With this article we begin to explore some of the possibilities offered by the integration of these scripts to create new models of geometry or modify objects in Blender, increasing our creative potential for substantially.
In this first approach, we will begin to see how is the work environment by performing a small guided examples. We will later introduce a detailed study of the internal data structure of Blender and the possibilities of access and modification of this.
Access to the Python console.
The Python console provides a method of quick access to IPY (Application Program Interface), namely, to the instruction set that provides Python to interact with Blender. This console allows you to automatically complete instructions with a function of completion which simplifies the access to the same.
The Python console is one window more than the working environment of Blender.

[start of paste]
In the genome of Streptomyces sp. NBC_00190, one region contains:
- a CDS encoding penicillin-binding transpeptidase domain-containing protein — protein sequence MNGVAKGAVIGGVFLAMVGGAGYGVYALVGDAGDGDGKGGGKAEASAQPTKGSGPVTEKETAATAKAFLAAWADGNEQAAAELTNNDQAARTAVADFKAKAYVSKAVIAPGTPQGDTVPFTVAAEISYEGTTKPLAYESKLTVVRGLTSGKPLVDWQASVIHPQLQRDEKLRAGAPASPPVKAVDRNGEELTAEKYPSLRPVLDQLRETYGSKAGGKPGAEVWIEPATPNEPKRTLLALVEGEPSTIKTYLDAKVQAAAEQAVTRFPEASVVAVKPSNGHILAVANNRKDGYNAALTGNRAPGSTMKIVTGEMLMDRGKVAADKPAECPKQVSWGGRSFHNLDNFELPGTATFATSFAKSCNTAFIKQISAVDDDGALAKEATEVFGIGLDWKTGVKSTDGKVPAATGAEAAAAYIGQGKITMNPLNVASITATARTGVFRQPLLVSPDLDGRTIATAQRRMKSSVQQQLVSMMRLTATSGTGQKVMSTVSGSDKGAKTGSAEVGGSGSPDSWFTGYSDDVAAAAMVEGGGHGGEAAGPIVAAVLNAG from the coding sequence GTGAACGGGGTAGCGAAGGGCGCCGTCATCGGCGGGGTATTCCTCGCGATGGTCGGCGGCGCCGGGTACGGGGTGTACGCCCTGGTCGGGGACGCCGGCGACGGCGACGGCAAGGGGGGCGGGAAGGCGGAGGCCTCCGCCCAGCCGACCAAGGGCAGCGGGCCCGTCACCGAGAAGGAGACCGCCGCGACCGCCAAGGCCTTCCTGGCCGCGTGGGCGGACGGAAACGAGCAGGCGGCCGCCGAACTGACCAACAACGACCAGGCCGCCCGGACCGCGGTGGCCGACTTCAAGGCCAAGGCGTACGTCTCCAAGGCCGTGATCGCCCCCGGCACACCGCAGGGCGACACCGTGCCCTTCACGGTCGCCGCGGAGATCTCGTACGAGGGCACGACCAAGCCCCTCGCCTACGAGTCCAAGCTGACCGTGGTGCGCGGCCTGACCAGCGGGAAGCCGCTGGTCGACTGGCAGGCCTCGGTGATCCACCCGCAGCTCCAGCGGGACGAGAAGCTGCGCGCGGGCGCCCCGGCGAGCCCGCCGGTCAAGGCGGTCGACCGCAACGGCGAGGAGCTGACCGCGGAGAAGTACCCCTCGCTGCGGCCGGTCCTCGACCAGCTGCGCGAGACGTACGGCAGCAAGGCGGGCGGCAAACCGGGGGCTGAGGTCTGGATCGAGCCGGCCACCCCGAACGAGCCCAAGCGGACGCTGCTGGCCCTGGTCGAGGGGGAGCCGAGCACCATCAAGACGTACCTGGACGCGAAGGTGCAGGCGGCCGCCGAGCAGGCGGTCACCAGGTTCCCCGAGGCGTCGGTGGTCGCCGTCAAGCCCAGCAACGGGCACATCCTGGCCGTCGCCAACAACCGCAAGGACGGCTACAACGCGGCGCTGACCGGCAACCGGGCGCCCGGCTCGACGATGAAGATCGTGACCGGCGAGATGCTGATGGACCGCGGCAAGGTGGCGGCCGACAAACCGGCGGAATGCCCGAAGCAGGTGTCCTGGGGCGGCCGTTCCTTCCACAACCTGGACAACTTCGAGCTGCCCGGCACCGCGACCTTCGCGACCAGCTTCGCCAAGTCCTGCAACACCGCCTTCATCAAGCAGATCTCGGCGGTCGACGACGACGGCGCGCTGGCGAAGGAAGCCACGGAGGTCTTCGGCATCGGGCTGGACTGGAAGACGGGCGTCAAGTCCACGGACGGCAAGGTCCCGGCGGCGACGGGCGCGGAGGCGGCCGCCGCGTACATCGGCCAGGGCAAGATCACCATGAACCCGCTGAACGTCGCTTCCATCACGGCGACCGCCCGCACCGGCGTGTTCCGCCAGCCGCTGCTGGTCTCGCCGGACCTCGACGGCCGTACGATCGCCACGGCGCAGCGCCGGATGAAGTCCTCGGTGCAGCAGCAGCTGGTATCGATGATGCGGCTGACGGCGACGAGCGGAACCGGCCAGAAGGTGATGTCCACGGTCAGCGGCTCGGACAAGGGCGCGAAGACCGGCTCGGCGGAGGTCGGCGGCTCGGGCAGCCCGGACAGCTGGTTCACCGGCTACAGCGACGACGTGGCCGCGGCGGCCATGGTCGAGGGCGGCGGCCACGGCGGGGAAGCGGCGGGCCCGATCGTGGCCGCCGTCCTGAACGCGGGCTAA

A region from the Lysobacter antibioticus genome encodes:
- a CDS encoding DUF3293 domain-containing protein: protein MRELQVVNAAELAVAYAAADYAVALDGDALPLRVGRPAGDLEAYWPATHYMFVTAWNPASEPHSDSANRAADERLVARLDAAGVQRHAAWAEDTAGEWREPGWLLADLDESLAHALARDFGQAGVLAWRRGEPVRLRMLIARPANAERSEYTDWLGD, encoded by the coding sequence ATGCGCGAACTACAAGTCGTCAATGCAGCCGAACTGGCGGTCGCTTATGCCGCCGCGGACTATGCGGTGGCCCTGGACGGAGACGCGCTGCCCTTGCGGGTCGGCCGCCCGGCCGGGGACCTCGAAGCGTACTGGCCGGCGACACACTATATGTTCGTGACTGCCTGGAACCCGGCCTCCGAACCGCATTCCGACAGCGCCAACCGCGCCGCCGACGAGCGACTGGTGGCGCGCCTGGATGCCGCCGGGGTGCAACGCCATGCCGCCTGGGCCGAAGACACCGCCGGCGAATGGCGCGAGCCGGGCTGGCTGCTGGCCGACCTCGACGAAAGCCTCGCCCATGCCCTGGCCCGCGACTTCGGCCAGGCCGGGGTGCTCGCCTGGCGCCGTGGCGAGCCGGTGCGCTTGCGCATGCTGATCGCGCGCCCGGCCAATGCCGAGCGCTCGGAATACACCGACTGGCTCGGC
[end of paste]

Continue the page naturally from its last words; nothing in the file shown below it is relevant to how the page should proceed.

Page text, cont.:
Console by selecting the corresponding icon will be displayed on screen.
We can see that there is a button “AutoComplete” in the console window, and that the text that appears indicates a keyboard shortcut “Ctrl – Space” by simultaneously pressing the button of control and space bar.
If I started writing some texts suggesting from the included modules (Builtin Modules) We can fill them with this auto-complete functionality.
For example, If we write “bpy.” and click the AutoComplete button, will show you the following options:
For example, If we wanted to know the date of compilation of the program could reach the function “Build_date” as seen in the following image
We can create references to operators to simplify its incorporation. The assignment operator will be the symbol of equality. “=”
“add_cube = bpy.OPS.mesh.primitive_cube_add“
With the function “print” We can verify this allocation
We can use this reference to create a new object in a position (“Location”) given
You can see the result in the 3D window
The incorporation of isolated instruction does not provide great advantages. The programming of these will allow us, with little effort, very interesting results.
Ready to start programming in Python with Blender?